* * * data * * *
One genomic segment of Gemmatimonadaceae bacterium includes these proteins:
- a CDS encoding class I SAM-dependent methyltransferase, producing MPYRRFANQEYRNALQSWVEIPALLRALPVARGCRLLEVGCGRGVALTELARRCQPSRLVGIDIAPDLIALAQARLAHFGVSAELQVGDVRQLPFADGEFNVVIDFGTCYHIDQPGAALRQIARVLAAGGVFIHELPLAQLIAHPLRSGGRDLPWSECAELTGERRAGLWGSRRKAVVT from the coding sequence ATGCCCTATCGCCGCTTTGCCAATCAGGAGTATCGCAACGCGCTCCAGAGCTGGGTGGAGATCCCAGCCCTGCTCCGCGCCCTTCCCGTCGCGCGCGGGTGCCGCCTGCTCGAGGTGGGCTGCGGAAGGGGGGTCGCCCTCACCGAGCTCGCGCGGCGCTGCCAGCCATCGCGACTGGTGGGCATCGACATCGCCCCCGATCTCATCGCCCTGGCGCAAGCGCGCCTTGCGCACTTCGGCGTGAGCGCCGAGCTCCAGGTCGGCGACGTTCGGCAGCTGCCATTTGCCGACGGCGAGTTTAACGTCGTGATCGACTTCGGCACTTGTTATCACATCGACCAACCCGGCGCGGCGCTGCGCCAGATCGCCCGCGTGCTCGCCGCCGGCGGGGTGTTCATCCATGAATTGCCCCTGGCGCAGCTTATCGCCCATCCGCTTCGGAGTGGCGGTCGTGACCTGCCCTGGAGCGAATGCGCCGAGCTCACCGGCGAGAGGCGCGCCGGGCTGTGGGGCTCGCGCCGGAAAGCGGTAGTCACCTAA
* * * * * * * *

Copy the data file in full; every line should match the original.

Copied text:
One genomic segment of Gemmatimonadaceae bacterium includes these proteins:
- a CDS encoding class I SAM-dependent methyltransferase, producing MPYRRFANQEYRNALQSWVEIPALLRALPVARGCRLLEVGCGRGVALTELARRCQPSRLVGIDIAPDLIALAQARLAHFGVSAELQVGDVRQLPFADGEFNVVIDFGTCYHIDQPGAALRQIARVLAAGGVFIHELPLAQLIAHPLRSGGRDLPWSECAELTGERRAGLWGSRRKAVVT from the coding sequence ATGCCCTATCGCCGCTTTGCCAATCAGGAGTATCGCAACGCGCTCCAGAGCTGGGTGGAGATCCCAGCCCTGCTCCGCGCCCTTCCCGTCGCGCGCGGGTGCCGCCTGCTCGAGGTGGGCTGCGGAAGGGGGGTCGCCCTCACCGAGCTCGCGCGGCGCTGCCAGCCATCGCGACTGGTGGGCATCGACATCGCCCCCGATCTCATCGCCCTGGCGCAAGCGCGCCTTGCGCACTTCGGCGTGAGCGCCGAGCTCCAGGTCGGCGACGTTCGGCAGCTGCCATTTGCCGACGGCGAGTTTAACGTCGTGATCGACTTCGGCACTTGTTATCACATCGACCAACCCGGCGCGGCGCTGCGCCAGATCGCCCGCGTGCTCGCCGCCGGCGGGGTGTTCATCCATGAATTGCCCCTGGCGCAGCTTATCGCCCATCCGCTTCGGAGTGGCGGTCGTGACCTGCCCTGGAGCGAATGCGCCGAGCTCACCGGCGAGAGGCGCGCCGGGCTGTGGGGCTCGCGCCGGAAAGCGGTAGTCACCTAA